Sunday, October 10, 2010

the gift

sometimes a patient will give a thank you gift to me. sometimes they want to give more. i'm always a bit awkward with this.

the casualty officer called me and told me he had admitted a patient with an acute abdomen. this is surgical jargon pretty much meaning that the patient needed a laparotomy, most likely as a life saving procedure. i immediately went to see him.

the abdomen was supremely tender and i agreed that it looked to be a case for theater. but then the patient told me that twice before in his life he had presented at different hospitals with the same pain. the surgeons on both occasions had rushed him off to theater and found nothing. these two operations had then indirectly given rise to a multitude of other operations for obstruction. he even volunteered the information that the last surgeon who had operated him told him he had a frozen abdomen (a frozen abdomen is the condition when all your intestines are adhered to each other because of multiple previous operation. it is a nightmare to operate and associated with a high chance of injury to the bowel). red lights were going off in my mind. i decided to see if we could avoid an operation.

the ct didn't show any calamity in the abdomen but there were signs of partial obstruction which was consistent with frozen abdomen. i approached the patient and explained that we were going to try to avoid an operation, but if his conditioned worsened, then we would have no choice. i also explained that an operation in his case held a very high risk of complications. combined with his advanced years, these could be serious.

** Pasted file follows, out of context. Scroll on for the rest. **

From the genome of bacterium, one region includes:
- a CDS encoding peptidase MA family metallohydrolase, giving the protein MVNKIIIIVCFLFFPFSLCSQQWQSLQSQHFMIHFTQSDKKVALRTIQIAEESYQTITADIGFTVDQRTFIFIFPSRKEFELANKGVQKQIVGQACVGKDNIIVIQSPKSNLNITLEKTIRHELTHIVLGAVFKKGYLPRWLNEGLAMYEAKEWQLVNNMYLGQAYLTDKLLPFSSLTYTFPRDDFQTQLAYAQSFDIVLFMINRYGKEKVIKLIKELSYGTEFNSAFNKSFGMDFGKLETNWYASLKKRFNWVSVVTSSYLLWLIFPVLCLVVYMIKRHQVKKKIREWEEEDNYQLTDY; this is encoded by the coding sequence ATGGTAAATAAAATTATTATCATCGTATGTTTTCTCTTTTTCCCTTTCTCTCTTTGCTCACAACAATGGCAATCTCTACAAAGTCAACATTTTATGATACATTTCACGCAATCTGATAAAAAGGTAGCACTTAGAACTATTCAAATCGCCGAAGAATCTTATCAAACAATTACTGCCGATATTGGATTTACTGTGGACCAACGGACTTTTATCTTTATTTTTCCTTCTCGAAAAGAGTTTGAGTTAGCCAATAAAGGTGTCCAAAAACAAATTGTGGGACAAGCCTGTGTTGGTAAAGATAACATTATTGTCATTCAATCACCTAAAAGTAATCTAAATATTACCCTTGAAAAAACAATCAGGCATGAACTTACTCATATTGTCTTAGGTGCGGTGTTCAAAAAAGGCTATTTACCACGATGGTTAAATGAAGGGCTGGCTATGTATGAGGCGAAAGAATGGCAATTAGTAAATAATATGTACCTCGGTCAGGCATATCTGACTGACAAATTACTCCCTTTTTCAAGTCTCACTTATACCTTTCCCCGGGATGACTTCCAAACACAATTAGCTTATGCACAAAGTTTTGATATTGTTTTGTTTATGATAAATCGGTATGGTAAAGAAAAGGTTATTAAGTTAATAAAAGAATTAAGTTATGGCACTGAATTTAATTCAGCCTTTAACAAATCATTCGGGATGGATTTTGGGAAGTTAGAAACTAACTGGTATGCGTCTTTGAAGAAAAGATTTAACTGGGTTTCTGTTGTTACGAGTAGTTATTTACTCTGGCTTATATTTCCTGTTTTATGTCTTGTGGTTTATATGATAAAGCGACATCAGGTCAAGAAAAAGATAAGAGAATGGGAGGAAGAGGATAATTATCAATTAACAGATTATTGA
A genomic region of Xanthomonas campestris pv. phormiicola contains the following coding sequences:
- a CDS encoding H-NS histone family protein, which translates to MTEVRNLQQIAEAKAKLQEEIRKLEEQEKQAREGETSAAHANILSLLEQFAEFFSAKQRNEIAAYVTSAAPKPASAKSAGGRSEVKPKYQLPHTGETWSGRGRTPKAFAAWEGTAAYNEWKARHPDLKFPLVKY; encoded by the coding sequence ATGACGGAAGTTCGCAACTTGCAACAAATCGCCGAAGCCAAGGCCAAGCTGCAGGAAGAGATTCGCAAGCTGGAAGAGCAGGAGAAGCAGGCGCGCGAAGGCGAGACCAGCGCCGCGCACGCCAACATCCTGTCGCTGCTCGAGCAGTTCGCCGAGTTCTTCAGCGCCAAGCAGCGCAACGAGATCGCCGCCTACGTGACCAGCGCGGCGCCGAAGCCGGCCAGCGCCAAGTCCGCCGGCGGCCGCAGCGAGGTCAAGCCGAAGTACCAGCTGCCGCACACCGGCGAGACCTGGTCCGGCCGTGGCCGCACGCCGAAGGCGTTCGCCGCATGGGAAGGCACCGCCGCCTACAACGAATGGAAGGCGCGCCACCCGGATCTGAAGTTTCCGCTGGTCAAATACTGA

he recovered well without surgery. i was relieved. every day we would chat less about his medical condition and more about him as a person. it turned out that he worked in one of the fancy private lodges in the kruger and he was keen for me to visit. i said thank you but in myself i sort of knew i wouldn't take him up on his offer. i mean after all i hadn't necessarily gotten him through his ordeal yet.

when he left the hospital again he told me i must visit him in the kruger. again i thanked him but soon forgot about it.

some time later he presented again with abdominal pain. again the ct showed pretty much the same partial obstruction, but with impressively dilated small bowel (worryingly so). he informed me that he lived with a constant degree of abdominal pain and felt he could not go on. once again i told him that an operation would be risky but it could be considered. he felt there was nothing to consider. according to him anything was better than his present life of pain and misery. at that time he told me that i could do with him whatever i liked. he thought i was the greatest seeing that i so far was the only surgeon who didn't rush him off to theater and rip him open from stem to stern. i wanted to mention that we both had been a bit lucky, but i sort of liked the adoration so i just smiled. we decided to proceed.